'Street' smarts
February 21, 2012

As Gerardo Reyes was working as a grip on a Honda Accord shoot for RPA in Valencia, Calif., in December 2011, he actually pinched his arm to ensure he wasn't dreaming. He was finally completing the remaining eligibility hours of his required 30-day union apprenticeship.

"I couldn't believe this was really happening to me," says Reyes, 28. "For long as I can remember, I've been fascinated at how movies and TV shows were made. The guys I hung out with growing up might be quick to trash a movie or a commercial, but I was always saying, 'Yeah, but how did they get that shot?'"

Armed only with a pipedream of breaking into the entertainment industry, Reyes in 2010 stumbled across a pamphlet from Streetlights, a Hollywood nonprofit that offers free, comprehensive training and job placement for minorities to enter the business as production assistants and work their way up.

"I signed up for the class because I had nothing to lose," he says.

In 2011, RPA, Honda and Acura joined other agencies and advertisers in the Streetlights Commercial Diversity Initiative (CDI), providing contributions to the organization as well as opportunities for Streetlights PAs and union apprentices to work on commercial shoots.

"For us, it's seamless," says Jack Epsteen, VP, executive producer at RPA. "We constantly need PAs, and we always budget for a union apprentice. Meanwhile, the Streetlights graduates follow a path to break into the business, so it's a very effective way for RPA to get more minorities involved in the process. Some of my favorite production assistants and union apprentices have come from Streetlights; they tend to distinguish themselves with their good attitudes and work ethic."

The Streetlights program rose out of the ashes of the fiery '92 Los Angeles riots. After wrapping a long day on set on April 30, 1992, veteran freelance TV-commercial producer Dorothy Thompson was planning to unwind with the local news before heading off to bed. The shocking images of the riots jarred her awake to her life's true calling.

"As I was watching the long lines of African-Americans waiting for water and supplies because the stores in their area had been burned to the ground, I wondered at their fear, their hopelessness," she recalls. "Then it hit me that I'd never worked with a single African-American or Latino on any of my shoots."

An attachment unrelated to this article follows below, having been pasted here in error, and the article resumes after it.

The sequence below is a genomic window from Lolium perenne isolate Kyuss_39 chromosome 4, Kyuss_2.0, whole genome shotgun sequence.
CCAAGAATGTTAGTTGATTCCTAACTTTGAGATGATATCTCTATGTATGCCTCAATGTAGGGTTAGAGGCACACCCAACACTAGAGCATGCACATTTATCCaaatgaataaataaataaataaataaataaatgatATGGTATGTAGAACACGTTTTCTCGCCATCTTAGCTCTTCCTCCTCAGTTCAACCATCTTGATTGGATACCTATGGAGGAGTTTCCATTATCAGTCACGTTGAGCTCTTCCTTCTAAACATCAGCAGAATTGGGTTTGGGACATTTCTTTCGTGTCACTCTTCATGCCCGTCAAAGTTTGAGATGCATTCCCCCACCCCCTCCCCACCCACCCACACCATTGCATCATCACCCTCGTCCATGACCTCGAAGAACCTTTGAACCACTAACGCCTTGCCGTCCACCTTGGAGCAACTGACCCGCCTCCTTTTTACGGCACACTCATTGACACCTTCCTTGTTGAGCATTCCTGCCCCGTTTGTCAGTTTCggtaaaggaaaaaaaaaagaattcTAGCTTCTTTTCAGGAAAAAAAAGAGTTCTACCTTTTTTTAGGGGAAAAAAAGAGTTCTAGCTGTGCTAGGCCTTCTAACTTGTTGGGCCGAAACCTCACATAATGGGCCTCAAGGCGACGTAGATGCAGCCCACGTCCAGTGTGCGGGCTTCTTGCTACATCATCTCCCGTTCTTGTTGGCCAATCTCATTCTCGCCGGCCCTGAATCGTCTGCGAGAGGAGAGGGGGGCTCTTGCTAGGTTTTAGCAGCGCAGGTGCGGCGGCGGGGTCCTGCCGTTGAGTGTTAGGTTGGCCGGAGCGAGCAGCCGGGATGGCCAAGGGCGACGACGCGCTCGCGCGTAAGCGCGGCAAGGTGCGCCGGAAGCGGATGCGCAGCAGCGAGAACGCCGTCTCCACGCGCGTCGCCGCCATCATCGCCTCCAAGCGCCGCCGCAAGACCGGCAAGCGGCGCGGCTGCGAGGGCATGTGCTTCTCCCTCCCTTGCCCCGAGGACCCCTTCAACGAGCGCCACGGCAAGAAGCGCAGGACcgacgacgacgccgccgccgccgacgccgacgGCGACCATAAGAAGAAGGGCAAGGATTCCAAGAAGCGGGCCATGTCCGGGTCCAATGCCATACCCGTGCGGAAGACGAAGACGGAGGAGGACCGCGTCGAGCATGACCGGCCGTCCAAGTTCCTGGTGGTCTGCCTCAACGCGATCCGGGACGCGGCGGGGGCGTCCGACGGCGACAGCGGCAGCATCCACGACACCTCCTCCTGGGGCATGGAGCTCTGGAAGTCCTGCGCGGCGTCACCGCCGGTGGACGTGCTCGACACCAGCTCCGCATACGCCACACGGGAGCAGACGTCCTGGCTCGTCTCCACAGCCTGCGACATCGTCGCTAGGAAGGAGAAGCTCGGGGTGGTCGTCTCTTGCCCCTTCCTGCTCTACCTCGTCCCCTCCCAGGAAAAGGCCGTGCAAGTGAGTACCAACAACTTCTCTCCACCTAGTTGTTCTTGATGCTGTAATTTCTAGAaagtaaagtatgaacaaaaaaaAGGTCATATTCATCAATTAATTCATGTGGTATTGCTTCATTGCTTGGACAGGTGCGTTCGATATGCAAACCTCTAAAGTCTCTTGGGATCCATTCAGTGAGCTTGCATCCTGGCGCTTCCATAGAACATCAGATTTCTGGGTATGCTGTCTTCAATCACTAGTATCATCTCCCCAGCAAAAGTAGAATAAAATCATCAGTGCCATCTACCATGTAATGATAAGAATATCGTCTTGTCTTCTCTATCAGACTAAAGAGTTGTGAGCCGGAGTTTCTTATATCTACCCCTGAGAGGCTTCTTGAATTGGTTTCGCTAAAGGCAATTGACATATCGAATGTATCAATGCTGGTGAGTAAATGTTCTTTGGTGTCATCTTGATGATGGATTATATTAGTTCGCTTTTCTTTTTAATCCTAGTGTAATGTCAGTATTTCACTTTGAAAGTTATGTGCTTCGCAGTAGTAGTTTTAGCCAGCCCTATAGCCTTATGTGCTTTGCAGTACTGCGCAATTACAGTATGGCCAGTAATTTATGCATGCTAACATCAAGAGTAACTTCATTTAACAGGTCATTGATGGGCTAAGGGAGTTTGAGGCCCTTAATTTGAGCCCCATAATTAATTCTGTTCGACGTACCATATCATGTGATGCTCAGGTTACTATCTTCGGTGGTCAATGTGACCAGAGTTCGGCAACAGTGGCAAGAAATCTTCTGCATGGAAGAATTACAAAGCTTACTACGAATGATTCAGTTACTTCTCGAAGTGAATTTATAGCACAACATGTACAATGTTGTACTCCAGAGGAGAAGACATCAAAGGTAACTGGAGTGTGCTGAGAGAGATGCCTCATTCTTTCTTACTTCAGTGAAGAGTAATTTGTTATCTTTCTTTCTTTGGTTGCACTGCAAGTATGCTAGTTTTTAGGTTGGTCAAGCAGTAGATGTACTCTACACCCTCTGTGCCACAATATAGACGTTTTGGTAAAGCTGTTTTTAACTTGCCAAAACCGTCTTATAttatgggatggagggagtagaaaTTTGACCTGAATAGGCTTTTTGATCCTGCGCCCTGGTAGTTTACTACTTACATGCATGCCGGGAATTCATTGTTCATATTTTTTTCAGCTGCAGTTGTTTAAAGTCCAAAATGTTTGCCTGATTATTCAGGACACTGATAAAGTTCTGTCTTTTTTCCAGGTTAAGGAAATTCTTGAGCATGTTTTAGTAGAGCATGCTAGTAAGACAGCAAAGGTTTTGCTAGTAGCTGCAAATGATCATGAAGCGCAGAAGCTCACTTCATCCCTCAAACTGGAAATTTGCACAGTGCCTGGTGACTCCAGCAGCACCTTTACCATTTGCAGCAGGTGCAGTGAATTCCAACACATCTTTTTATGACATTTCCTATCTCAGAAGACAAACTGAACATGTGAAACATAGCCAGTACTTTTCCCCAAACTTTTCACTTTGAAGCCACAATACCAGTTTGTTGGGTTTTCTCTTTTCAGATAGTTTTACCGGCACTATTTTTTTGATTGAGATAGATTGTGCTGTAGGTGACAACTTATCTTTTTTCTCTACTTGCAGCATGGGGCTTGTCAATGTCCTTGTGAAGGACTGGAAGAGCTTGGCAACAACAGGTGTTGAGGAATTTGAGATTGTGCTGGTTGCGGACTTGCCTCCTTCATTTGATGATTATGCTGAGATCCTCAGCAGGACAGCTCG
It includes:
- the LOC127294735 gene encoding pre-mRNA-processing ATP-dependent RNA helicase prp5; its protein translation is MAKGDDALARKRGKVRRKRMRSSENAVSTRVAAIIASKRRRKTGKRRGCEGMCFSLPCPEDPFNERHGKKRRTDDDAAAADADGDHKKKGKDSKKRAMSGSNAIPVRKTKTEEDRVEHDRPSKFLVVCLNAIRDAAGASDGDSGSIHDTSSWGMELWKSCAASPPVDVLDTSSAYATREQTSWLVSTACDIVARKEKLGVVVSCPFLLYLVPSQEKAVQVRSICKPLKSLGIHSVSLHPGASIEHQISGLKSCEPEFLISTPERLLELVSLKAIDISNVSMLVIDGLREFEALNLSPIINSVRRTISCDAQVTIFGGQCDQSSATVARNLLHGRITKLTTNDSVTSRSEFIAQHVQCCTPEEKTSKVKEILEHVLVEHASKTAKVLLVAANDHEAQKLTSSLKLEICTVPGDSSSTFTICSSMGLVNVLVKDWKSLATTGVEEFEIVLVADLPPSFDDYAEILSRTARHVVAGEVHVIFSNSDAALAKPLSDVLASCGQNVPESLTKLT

Inspired to make a difference, Thompson established Streetlights, an organization whose mission is to increase diversity in the entertainment industry workforce while creating careers for economically and socially disadvantaged young ethnic minorities.

Initially, the tricky part for Streetlights was overcoming the Catch-22 situation of their graduates meeting the requirements to become members of the unions, which are typically difficult to join.

Thompson eventually discovered a section in a union contract that stated due to the special nature of commercial production, advertisers and their ad agencies can appoint to a crew someone who might not otherwise be eligible, enabling them to work their required 30 days for membership.

That opened the door for the Streetlights CDI, in which advertisers and their agencies can hire graduates of the program, while also providing support to ensure the ongoing training of future minorities seeking a career in the industry.

For Streetlights students, it's about making their dreams a reality. Since 1992, more than 1,100 of the program's graduates have transitioned from PAs to such positions as 2nd assistant director, grip, 1st camera assistant, and editor.

"I can't express how much my Streetlights training and the experience of working on a shoot like Honda have helped me," Reyes says. "Today, I'm comfortable when I walk onto a set because I feel prepared to handle anything."